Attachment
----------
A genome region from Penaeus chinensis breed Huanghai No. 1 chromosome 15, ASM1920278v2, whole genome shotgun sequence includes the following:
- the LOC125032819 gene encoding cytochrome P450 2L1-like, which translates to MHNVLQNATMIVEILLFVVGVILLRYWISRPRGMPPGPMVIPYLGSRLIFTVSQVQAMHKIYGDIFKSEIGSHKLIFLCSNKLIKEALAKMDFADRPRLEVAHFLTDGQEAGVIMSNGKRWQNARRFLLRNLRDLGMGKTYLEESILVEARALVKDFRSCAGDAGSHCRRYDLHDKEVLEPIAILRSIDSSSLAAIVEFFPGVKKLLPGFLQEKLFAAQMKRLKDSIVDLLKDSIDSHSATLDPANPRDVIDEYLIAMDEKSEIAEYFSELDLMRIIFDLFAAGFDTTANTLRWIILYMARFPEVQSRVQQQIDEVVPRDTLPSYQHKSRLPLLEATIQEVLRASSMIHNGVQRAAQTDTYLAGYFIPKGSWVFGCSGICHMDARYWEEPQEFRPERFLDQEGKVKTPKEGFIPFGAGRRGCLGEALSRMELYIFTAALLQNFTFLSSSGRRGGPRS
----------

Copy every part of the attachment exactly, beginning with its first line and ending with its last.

A genome region from Penaeus chinensis breed Huanghai No. 1 chromosome 15, ASM1920278v2, whole genome shotgun sequence includes the following:
- the LOC125032819 gene encoding cytochrome P450 2L1-like, which translates to MHNVLQNATMIVEILLFVVGVILLRYWISRPRGMPPGPMVIPYLGSRLIFTVSQVQAMHKIYGDIFKSEIGSHKLIFLCSNKLIKEALAKMDFADRPRLEVAHFLTDGQEAGVIMSNGKRWQNARRFLLRNLRDLGMGKTYLEESILVEARALVKDFRSCAGDAGSHCRRYDLHDKEVLEPIAILRSIDSSSLAAIVEFFPGVKKLLPGFLQEKLFAAQMKRLKDSIVDLLKDSIDSHSATLDPANPRDVIDEYLIAMDEKSEIAEYFSELDLMRIIFDLFAAGFDTTANTLRWIILYMARFPEVQSRVQQQIDEVVPRDTLPSYQHKSRLPLLEATIQEVLRASSMIHNGVQRAAQTDTYLAGYFIPKGSWVFGCSGICHMDARYWEEPQEFRPERFLDQEGKVKTPKEGFIPFGAGRRGCLGEALSRMELYIFTAALLQNFTFLSSSGRRGGPRS